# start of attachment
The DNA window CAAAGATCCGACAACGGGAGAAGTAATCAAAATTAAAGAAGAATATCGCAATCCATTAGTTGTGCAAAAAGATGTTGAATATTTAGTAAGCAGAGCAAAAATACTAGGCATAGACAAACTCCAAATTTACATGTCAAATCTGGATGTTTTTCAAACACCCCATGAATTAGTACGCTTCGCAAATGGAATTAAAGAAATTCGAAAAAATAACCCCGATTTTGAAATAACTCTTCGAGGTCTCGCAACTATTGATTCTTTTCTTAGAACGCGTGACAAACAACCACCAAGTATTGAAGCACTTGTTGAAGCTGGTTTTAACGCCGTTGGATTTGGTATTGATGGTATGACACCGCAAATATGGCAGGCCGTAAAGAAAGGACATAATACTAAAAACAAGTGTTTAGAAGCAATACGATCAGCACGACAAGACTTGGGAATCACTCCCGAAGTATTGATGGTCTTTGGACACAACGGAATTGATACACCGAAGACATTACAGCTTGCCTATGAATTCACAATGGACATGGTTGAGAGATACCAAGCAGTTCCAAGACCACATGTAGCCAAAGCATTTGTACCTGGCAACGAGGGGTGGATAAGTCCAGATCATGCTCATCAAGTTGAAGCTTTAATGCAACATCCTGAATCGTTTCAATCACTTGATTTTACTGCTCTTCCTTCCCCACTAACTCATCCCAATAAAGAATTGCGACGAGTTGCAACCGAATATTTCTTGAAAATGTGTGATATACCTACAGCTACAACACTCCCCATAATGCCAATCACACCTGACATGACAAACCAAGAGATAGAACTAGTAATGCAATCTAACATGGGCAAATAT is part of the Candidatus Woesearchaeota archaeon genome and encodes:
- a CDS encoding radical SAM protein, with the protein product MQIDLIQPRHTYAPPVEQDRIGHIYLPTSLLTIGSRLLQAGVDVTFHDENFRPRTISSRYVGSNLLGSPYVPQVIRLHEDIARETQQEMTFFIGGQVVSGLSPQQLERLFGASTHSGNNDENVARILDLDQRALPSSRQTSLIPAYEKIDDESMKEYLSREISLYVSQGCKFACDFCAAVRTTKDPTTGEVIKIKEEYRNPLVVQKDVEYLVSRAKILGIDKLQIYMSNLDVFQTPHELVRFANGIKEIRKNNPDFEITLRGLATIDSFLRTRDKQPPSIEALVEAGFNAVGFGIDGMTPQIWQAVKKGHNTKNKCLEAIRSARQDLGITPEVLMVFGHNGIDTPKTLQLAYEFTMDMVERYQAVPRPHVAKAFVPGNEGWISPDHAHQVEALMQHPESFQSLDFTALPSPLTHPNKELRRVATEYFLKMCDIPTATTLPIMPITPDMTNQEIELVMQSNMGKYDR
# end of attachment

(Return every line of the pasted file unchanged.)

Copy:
The DNA window CAAAGATCCGACAACGGGAGAAGTAATCAAAATTAAAGAAGAATATCGCAATCCATTAGTTGTGCAAAAAGATGTTGAATATTTAGTAAGCAGAGCAAAAATACTAGGCATAGACAAACTCCAAATTTACATGTCAAATCTGGATGTTTTTCAAACACCCCATGAATTAGTACGCTTCGCAAATGGAATTAAAGAAATTCGAAAAAATAACCCCGATTTTGAAATAACTCTTCGAGGTCTCGCAACTATTGATTCTTTTCTTAGAACGCGTGACAAACAACCACCAAGTATTGAAGCACTTGTTGAAGCTGGTTTTAACGCCGTTGGATTTGGTATTGATGGTATGACACCGCAAATATGGCAGGCCGTAAAGAAAGGACATAATACTAAAAACAAGTGTTTAGAAGCAATACGATCAGCACGACAAGACTTGGGAATCACTCCCGAAGTATTGATGGTCTTTGGACACAACGGAATTGATACACCGAAGACATTACAGCTTGCCTATGAATTCACAATGGACATGGTTGAGAGATACCAAGCAGTTCCAAGACCACATGTAGCCAAAGCATTTGTACCTGGCAACGAGGGGTGGATAAGTCCAGATCATGCTCATCAAGTTGAAGCTTTAATGCAACATCCTGAATCGTTTCAATCACTTGATTTTACTGCTCTTCCTTCCCCACTAACTCATCCCAATAAAGAATTGCGACGAGTTGCAACCGAATATTTCTTGAAAATGTGTGATATACCTACAGCTACAACACTCCCCATAATGCCAATCACACCTGACATGACAAACCAAGAGATAGAACTAGTAATGCAATCTAACATGGGCAAATAT is part of the Candidatus Woesearchaeota archaeon genome and encodes:
- a CDS encoding radical SAM protein, with the protein product MQIDLIQPRHTYAPPVEQDRIGHIYLPTSLLTIGSRLLQAGVDVTFHDENFRPRTISSRYVGSNLLGSPYVPQVIRLHEDIARETQQEMTFFIGGQVVSGLSPQQLERLFGASTHSGNNDENVARILDLDQRALPSSRQTSLIPAYEKIDDESMKEYLSREISLYVSQGCKFACDFCAAVRTTKDPTTGEVIKIKEEYRNPLVVQKDVEYLVSRAKILGIDKLQIYMSNLDVFQTPHELVRFANGIKEIRKNNPDFEITLRGLATIDSFLRTRDKQPPSIEALVEAGFNAVGFGIDGMTPQIWQAVKKGHNTKNKCLEAIRSARQDLGITPEVLMVFGHNGIDTPKTLQLAYEFTMDMVERYQAVPRPHVAKAFVPGNEGWISPDHAHQVEALMQHPESFQSLDFTALPSPLTHPNKELRRVATEYFLKMCDIPTATTLPIMPITPDMTNQEIELVMQSNMGKYDR